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16 Heaven’s joy our job – Part 1

Luke 15:1-15:7

15 “Now the tax collectors and sinners were all gathering around to hear Jesus. 2 But the Pharisees and the teachers of the law muttered, “This man welcomes sinners and eats with them.” 3 Then Jesus told them this parable: 4 “Suppose one of you has a hundred sheep and loses one of them. Doesn’t he leave the ninety-nine in the open country and go after the lost sheep until he finds it? 5 And when he finds it, he joyfully puts it on his shoulders 6 and goes home. Then he calls his friends and neighbors together and says, ‘Rejoice with me; I have found my lost sheep.’ 7 I tell you that in the same way there will be more rejoicing in heaven over one sinner who repents than over ninety-nine righteous persons who do not need to repent.”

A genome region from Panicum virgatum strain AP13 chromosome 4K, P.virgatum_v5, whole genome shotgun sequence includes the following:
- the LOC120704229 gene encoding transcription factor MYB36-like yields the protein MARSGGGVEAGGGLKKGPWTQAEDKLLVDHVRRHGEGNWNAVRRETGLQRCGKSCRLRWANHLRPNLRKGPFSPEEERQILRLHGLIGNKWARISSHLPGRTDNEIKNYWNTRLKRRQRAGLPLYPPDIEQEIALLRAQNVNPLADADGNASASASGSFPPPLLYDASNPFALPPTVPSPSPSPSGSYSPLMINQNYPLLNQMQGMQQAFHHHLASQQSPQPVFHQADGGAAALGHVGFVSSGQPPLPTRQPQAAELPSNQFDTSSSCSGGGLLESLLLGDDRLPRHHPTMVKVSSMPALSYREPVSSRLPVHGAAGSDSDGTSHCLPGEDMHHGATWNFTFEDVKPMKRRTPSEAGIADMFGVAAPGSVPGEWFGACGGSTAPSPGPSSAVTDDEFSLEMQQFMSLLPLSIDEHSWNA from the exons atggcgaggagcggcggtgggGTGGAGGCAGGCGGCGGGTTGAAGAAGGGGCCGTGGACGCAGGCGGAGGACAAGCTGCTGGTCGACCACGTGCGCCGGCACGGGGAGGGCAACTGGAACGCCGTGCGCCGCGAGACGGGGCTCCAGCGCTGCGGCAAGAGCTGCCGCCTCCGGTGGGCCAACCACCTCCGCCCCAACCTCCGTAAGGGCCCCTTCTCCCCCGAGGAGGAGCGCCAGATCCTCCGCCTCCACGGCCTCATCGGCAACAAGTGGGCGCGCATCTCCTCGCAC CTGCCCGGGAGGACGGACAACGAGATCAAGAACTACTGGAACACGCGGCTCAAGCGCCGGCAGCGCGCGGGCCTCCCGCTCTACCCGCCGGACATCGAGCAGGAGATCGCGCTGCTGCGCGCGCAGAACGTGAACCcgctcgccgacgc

Jesus parable like the crowd he was speaking to is a story of sharp contrasts.  Surrounding the Savior we see polar opposite people, the religious and the riffraff, seemingly so radically different and yet both suffering from the same sickness of sin. It’s the contrast between the crowd of obvious sinners and oblivious ones.  It’s a story of separation between the joyful and the jealous, the pouters and the partiers, the grumpy and the glad. Between those who are lost and those who are looking.  Between those who are filled with pride and those filled with praise. Between those bound by bitterness and those bearing blessing. Between an attitude of anger and one of awe. Between a disposition of displeasure and those dancing in delight.  As Jesus shares the story of the sheep separated from the shepherd, He is showing us what really matters to the Master. He is sharing about God’s love for the lost, because both the religious and the riffraff need Jesus. The only difference between the two is some knew they were sinners and the rest thought they were saints. The religious rarely recognize their need for redemption because their path is blocked by pride. When you see yourself as pious you don’t see your need for Gods good news. So Jesus begins the story of the Lost Sheep by saying , “Suppose one of you..?” Literally He is saying suppose you were a shepherd. As Jesus deals with the devoutly religious, He deals directly with their attitude of assent, and the way they see themselves as superior. In their day being a shepherd was a lowly trade not a looked up to one. Shepherds were second class subordinate citizens not superior and seen as special. That is why its amazing that God’s proclamation of peace, the birth of His Son, was announced by the Angels first to the shepherds and not the superior. Jesus knows what these men think of shepherds, and this is more than a story to get their attention it’s a story that attacks their attitude. Superior people want to be in the spotlight, that’s why today we call them stars, because they set themselves up to be seen. Yet here Jesus says that the star of the show is the smelly shepherd. Jesus elevates the lowly raising them from the level of second class to servant of God. To emphasis this point He says that the star in His next parable is a woman, who these men would have seen as a third class citizen. As we continue looking at the story of the lost sheep Jesus starts by asks them a question about doing something they would never do:“Which of you, being a shepherd…” immediately all of them know the answer, “none of us would do what you’re suggesting because none of us would ever stoop so low as to become shepherds. If we had sheep, we’d hire someone to watch them for us.” Today we want to serve the sheep we just don’t want to smell them. We like the idea of ministry we just don’t like the mess. We are ok with helping as long as some else gets their hands dirty. But its here Jesus throws His first wrench into the works of religion by reminding us that we are saved to serve. Imagine their shock as Jesus not only calls them to shepherd but saddles them with the responsibility of actually looking for the sheep: “Suppose one of you has a hundred sheep and loses one of them?” Yet however hard this is to hear Jesus is not done dismantling their religious attitudes. While they are still trying to get over the hurdle of herding sheep He tells them about a shepherd who loves sheep. The first wrench of truth that is thrown into the works of religion is that we are not superior we are servants. You will never serve if you see yourself as superior. The second deals with the source of serving, we are to look for the lost out of love, this is not a job it’s a joy.  Religion wants to promote people to positions of power, Jesus wants to promote us to positions of piety. Religion looks down from a position of pride instead of looking up from a position of piety. Religion makes life revolve around me instead of the message, so that instead of living passionate lives pursuing God’s plan we live passive ones. Religion elevates us to lead empty lives were evangelism elevates the lost to positions of priority. Jesus came to rescue us from religion and return us to relationship. The result was that not only was the shepherd happy because the sheep was home but there was great rejoicing in heaven. Can you imagine what it must be like when heaven is happy? The chorus of Cherubim the Seraphim singing, the anthem of angels and the smile of the Savior. Why so much joy, because a heart is once again in the hands of the Father. Because what causes the heart of God to sing is a sinner that comes home, home to His healing peace and forgiving favor. Returning to relationship means a life of renewed purpose. There is forgiveness in the fold and wholeness in the herd. Do you realize that the rejoicing of heaven could come through you? Today many have lost their joy because they are no longer looking for the lost. Why do we sacrifice the joy of heaven for the junk of this world? Why do we live self-serving lives when we could be living significant lives? How many more selfish moments will I spend on me when I could be searching for the missing? Are you loving self or seeking the lost? Engaging in evangelism means evicting self so we can seek the lost. Compassion leaves the comfortable to comfort those in chaos. Today what are you willing to leave to reach the lost? Looking for the lost sometimes means letting go of much, the shepherd had to leave the 99 to look for the 1. There is always a cost to caring but the reward of rejoicing will always be worth it. What if we really engaged in eternity and stopped wasting time on the temporary? Are you experiencing the joy of heaven in your heart or have you lost your love for the lost?